Thanks so much to Patrick for sending in his awesome connect four playing robot! Check out the details here.
This Connect Four robot was my final project for my Microcomputer Project Laboratory course. We had complete freedom over choosing our final project, but there were two rules we had to follow. First, we had to use the Cypress PSOC 5LP kit that was given to us at the beginning of the course. Second, we had to use an 8051 micro-controller or another micro-controller that can be programmed in the same assembly language (I went with the 2051, but more on that later). Besides these rules, the final project should obviously incorporate topics that were taught in the course. We had about 5 weeks to complete our final project.
Stepper motor – NEMA-17 size – 200 steps/rev, 12V 350mA: A stepper motor to satisfy all your robotics needs! This 4-wire bipolar stepper has 1.8° per step for smooth motion and a nice holding torque. The motor was specified to have a max current of 350mA so that it could be driven easily with an Adafruit motor shield for Arduino (or other motor driver) and a wall adapter or lead-acid battery. Read more.
Timing Belt GT2 Profile – 2mm pitch – 6mm wide 1164mm long: Timing belts are a fantastic way to transfer rotational motion (from a stepper motor) into linear motion (along a rail) and these GT2 belts are excellent for the task. They have a special profile with rounded teeth which reduces slippage. Often used for precision 3D printers and CNC machines. Read more.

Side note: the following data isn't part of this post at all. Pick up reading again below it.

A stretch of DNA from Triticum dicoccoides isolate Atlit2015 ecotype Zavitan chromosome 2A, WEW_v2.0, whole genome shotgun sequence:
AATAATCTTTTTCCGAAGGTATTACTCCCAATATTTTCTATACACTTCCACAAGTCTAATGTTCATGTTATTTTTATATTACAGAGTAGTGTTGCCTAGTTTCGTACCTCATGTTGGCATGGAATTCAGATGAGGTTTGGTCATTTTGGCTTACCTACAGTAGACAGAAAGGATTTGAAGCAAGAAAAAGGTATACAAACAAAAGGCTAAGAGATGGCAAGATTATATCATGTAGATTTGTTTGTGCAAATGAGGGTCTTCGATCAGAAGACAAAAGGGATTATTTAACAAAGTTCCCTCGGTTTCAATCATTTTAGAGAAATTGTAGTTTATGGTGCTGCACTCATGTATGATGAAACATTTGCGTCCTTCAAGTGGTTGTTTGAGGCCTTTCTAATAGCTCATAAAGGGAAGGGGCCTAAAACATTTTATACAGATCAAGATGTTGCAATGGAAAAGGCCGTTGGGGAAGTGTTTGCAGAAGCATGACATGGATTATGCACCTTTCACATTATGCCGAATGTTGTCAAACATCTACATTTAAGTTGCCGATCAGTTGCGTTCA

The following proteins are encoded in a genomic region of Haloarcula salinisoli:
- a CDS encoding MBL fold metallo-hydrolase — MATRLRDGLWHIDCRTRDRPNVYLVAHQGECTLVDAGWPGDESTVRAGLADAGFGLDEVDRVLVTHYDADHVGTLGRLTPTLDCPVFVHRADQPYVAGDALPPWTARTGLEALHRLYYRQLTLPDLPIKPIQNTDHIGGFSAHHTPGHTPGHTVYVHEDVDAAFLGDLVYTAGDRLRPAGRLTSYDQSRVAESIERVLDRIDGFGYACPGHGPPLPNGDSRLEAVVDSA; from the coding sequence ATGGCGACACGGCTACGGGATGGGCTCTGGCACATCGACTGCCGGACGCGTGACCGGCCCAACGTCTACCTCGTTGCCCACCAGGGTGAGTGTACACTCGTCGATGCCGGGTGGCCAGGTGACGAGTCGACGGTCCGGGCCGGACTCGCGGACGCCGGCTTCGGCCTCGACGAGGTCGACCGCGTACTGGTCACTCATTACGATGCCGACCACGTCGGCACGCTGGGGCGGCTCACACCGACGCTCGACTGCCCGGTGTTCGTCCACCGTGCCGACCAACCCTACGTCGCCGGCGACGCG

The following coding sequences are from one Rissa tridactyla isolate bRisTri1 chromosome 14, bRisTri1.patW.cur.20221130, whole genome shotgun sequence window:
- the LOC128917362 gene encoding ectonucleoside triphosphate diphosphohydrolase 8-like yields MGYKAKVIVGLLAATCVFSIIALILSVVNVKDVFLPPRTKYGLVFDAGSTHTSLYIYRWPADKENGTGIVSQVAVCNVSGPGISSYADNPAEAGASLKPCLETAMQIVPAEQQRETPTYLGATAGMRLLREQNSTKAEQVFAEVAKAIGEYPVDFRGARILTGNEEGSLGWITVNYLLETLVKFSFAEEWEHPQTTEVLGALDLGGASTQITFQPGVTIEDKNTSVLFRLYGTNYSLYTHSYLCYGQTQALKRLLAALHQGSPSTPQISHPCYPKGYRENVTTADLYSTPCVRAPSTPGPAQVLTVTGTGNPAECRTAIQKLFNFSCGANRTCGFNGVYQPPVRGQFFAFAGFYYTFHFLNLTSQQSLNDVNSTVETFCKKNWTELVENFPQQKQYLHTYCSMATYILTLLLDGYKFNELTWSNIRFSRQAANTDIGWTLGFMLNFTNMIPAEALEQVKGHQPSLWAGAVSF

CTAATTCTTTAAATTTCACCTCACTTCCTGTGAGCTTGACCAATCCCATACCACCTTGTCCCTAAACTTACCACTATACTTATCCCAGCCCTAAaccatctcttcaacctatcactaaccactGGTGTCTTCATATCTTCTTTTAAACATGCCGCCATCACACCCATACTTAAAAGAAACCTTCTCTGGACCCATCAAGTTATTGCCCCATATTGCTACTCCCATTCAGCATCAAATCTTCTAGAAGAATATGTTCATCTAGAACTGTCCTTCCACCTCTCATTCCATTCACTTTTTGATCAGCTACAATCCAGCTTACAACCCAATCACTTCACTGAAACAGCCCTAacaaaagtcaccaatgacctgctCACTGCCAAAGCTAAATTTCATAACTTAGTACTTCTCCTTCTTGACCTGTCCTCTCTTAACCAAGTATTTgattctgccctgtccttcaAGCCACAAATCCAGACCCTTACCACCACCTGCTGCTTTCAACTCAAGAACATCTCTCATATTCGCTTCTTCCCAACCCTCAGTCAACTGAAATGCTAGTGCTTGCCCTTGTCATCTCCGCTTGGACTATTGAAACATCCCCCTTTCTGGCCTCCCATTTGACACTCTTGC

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Stop breadboarding and soldering – start making immediately! Adafruit’s Circuit Playground is jam-packed with LEDs, sensors, buttons, alligator clip pads and more. Build projects with Circuit Playground in a few minutes with the drag-and-drop MakeCode programming site, learn computer science using the CS Discoveries class on code.org, jump into CircuitPython to learn Python and hardware together, TinyGO, or even use the Arduino IDE. Circuit Playground Express is the newest and best Circuit Playground board, with support for CircuitPython, MakeCode, and Arduino. It has a powerful processor, 10 NeoPixels, mini speaker, InfraRed receive and transmit, two buttons, a switch, 14 alligator clip pads, and lots of sensors: capacitive touch, IR proximity, temperature, light, motion and sound. A whole wide world of electronics and coding is waiting for you, and it fits in the palm of your hand.
Have an amazing project to share? The Electronics Show and Tell is every Wednesday at 7pm ET! To join, head over to YouTube and check out the show’s live chat – we’ll post the link there.